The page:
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Book Review: A Lady Cyclist’s Guide to Kashgar

Posted by gck Sunday, May 13, 2012

kashgarA Lady Cyclist’s Guide to Kashgar: A Novel by Suzanne Joinson

Genre: Historical Fiction
Rating: *** (out of 5)
Recommended for: historical fiction fans, people who want a glimpse at a lesser-known part of China
Received ARC copy through NetGalley.

Book 7 of 52 in the “Around the World” Challenge

Back-cover summary:
It is 1923. Evangeline (Eva) English and her sister Lizzie are missionaries heading for the ancient Silk Road city of Kashgar. Though Lizzie is on fire with her religious calling, Eva’s motives are not quite as noble, but with her green bicycle and a commission from a publisher to write A Lady Cyclist’s Guide to Kashgar, she is ready for adventure.

In present day London, a young woman, Frieda, returns from a long trip abroad to find a man sleeping outside her front door. She gives him a blanket and a pillow, and in the morning finds the bedding neatly folded and an exquisite drawing of a bird with a long feathery tail, some delicate Arabic writing, and a boat made out of a flock of seagulls on her wall. Tayeb, in flight from his Yemeni homeland, befriends Frieda and, when she learns she has inherited the contents of an apartment belonging to a dead woman she has never heard of, they embark on an unexpected journey together.

My review:
Lovely cover, exotic-sounding story… this sounded like it was going to be a beautiful adventure. In some ways, it was. Kashgar is located in the Uyghur region of China, an area that I wasn’t at all familiar with until I started researching places to visit in China. It was definitely a treat to visit a book that was (half) set there and get a glimpse into a city that mixed Chinese and Muslim influences. The descriptions of the food made my mouth water (“flatbreads, rose yoghurt and tomatoes sprinkles with sugar”) and I happily let the book carry me away to the busy bazaars and sweltering heat of the desert. In the modern narrative, the location was less exotic, but there were still plenty of images for the mind to feast on – Tayeb’s artwork, a bohemian commune, and an owl expecting its owner to engage in a hoot-fest during mating season.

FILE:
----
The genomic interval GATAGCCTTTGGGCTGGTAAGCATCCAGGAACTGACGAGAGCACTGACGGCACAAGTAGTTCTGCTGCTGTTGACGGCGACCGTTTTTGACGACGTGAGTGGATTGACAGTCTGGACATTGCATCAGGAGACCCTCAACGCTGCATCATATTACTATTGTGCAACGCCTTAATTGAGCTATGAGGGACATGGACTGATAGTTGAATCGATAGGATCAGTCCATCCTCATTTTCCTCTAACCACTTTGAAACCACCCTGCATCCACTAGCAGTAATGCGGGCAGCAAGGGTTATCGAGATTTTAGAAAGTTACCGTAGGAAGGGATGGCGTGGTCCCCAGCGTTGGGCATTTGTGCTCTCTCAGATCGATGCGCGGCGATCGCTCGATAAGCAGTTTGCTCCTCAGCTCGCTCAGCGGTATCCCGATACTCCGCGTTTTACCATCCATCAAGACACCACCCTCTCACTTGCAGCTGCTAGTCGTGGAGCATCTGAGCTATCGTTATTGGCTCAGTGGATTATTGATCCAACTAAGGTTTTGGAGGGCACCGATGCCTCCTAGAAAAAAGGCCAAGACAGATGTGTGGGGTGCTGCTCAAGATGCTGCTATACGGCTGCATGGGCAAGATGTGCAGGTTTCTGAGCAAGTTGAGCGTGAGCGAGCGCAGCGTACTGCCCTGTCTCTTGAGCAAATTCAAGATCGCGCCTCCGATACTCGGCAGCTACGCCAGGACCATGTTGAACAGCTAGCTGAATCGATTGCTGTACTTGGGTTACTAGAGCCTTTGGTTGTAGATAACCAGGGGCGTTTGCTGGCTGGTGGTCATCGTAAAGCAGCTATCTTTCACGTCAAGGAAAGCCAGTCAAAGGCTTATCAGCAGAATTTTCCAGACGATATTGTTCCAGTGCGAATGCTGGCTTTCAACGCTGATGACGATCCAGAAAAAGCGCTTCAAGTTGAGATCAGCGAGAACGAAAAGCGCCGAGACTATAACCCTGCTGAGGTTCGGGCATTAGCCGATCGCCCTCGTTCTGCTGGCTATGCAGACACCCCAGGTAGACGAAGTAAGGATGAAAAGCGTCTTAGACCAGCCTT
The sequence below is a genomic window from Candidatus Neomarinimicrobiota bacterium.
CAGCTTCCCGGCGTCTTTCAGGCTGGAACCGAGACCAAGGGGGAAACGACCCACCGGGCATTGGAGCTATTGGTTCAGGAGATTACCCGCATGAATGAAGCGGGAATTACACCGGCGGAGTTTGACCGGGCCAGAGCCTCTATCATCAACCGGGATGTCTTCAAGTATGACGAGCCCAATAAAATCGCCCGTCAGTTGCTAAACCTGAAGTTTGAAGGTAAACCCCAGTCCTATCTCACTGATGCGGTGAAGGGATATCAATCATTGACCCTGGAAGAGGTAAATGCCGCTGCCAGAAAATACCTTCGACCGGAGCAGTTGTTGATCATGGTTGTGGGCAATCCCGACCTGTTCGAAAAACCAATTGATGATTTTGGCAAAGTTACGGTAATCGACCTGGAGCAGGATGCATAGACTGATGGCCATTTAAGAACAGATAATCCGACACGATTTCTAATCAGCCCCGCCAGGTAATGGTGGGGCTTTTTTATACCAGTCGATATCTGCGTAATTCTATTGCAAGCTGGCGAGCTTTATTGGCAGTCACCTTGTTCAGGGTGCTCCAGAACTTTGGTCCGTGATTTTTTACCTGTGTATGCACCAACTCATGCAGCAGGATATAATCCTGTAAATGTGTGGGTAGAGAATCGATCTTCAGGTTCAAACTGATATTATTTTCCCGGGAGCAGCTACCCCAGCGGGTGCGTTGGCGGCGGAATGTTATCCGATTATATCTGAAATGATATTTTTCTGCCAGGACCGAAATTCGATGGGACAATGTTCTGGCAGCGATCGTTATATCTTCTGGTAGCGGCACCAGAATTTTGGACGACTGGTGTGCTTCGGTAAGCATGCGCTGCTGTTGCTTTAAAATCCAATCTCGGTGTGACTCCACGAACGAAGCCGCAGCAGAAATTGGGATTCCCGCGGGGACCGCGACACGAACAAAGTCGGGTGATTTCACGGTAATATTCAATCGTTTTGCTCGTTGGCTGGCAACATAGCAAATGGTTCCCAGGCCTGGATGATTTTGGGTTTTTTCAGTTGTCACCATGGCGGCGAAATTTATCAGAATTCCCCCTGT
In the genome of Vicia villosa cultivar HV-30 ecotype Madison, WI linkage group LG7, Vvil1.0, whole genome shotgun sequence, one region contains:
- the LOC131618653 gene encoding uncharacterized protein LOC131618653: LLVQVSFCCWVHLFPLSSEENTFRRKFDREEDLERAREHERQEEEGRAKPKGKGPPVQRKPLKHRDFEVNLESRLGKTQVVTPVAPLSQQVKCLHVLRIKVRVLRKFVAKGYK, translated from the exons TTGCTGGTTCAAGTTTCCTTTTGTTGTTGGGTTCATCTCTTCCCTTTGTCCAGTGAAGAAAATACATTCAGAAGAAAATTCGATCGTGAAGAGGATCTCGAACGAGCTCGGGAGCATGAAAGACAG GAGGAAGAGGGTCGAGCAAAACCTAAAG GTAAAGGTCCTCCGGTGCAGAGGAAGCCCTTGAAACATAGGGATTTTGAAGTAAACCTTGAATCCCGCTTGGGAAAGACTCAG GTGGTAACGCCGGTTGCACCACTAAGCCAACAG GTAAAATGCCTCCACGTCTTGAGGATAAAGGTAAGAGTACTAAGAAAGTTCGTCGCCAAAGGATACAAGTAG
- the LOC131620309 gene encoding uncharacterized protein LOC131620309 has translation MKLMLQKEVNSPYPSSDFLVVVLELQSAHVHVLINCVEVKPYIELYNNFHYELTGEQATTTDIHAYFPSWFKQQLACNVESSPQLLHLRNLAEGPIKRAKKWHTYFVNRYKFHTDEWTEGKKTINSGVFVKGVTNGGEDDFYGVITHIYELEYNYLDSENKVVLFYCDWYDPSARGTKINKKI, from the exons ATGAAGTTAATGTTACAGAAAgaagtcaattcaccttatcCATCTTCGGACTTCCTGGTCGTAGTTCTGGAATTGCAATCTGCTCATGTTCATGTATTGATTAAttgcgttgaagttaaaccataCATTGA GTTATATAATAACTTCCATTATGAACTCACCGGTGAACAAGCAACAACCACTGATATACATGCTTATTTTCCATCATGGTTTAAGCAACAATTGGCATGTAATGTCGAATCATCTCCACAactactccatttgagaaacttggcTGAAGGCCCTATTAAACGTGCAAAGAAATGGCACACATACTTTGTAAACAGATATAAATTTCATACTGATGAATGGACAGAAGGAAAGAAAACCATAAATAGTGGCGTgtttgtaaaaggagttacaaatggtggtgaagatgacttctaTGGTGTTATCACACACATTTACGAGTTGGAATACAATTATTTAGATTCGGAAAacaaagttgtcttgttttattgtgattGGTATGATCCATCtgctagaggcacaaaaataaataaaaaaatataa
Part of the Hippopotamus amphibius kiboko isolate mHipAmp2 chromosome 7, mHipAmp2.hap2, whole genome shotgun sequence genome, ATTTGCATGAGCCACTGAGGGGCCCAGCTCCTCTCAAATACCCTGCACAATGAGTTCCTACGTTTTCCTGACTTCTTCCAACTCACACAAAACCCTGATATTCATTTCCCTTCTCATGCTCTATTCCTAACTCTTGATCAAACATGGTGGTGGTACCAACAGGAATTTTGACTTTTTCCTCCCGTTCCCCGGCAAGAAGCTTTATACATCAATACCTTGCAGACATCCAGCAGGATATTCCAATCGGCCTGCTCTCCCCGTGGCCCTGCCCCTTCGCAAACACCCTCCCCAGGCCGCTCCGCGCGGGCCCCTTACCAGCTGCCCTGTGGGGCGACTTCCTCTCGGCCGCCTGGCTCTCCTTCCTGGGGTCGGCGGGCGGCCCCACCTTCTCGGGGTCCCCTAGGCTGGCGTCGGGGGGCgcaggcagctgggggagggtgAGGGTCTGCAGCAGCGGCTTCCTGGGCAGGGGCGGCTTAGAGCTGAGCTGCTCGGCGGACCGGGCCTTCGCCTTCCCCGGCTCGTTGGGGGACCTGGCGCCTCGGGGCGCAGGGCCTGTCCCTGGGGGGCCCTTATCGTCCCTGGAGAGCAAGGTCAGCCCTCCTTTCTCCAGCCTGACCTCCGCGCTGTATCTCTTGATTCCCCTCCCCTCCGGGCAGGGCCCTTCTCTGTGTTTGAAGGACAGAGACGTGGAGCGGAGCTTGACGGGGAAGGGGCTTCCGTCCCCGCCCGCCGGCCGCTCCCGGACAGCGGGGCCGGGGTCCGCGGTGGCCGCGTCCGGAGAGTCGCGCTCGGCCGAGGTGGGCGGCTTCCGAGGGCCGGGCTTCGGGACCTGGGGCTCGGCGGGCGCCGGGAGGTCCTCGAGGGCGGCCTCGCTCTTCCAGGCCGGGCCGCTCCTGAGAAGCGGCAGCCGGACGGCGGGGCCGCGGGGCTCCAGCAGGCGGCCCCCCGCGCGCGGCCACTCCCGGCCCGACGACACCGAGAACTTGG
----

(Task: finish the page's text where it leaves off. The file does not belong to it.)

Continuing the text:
Overall, readers seem to dislike the alternating narrative form of storytelling. I’m not ready to commit myself to that opinion just yet, but I definitely understand the reasons for it. It’s hard enough for an author to come up with one point of view that readers love, and it’s even harder to come up with two. A lot of the time, I’ll strongly prefer one to the other and angrily skim past the less likeable character’s portion to get to what I want to read (like in One Day). With this book, I didn’t favor one character’s sections overall, but at various sections in the book, I definitely favored one narrative to the other. This was often because the two plotlines alternated in when they were more suspenseful, and I would be tempted to skip one narrator’s section to find out what was happening in the other. However, another reason why I didn’t have a strong preference for Eva or Frieda was because the characters weren’t very accessible. I’d describe both of them as independent and modern (for their respective times), but that’s about all I would come up with.

Another thing about having dual narratives is that they have to somehow connect to each other. In some novels, that connection is apparent from the beginning. In this one, it’s not. It isn’t revealed until pretty far into the book, and that revelation wasn’t particularly impactful. I kept reading past that, thinking that a stronger connection would materialize, but it never did. It seemed like the ending of the book could have been fleshed out a lot more.

I’m not an expert by any means, but a few details stood out to me as being inaccurate, which makes me wonder what else might be wrong. There’s a reference to women “looking through the slits of their hijabs,” but typically hijab refers to a head covering. A niqab or something like that would have a slit. There’s also a place where they eat “jiaozi pancakes,” which I’m pretty sure does not exist.

Overall, I’m glad I had the opportunity to read this unique and interesting book. The plot and setting kept me engaged, and I only wish the conclusion could have done justice to the rest.

1 Responses to Book Review: A Lady Cyclist’s Guide to Kashgar

  1. Jenny Colvin Says:
  2. See, that happens to me sometimes, a book may not be that great, but the food mentioned is still intriguing! It makes me want to make jiaozi pancakes happen.

     

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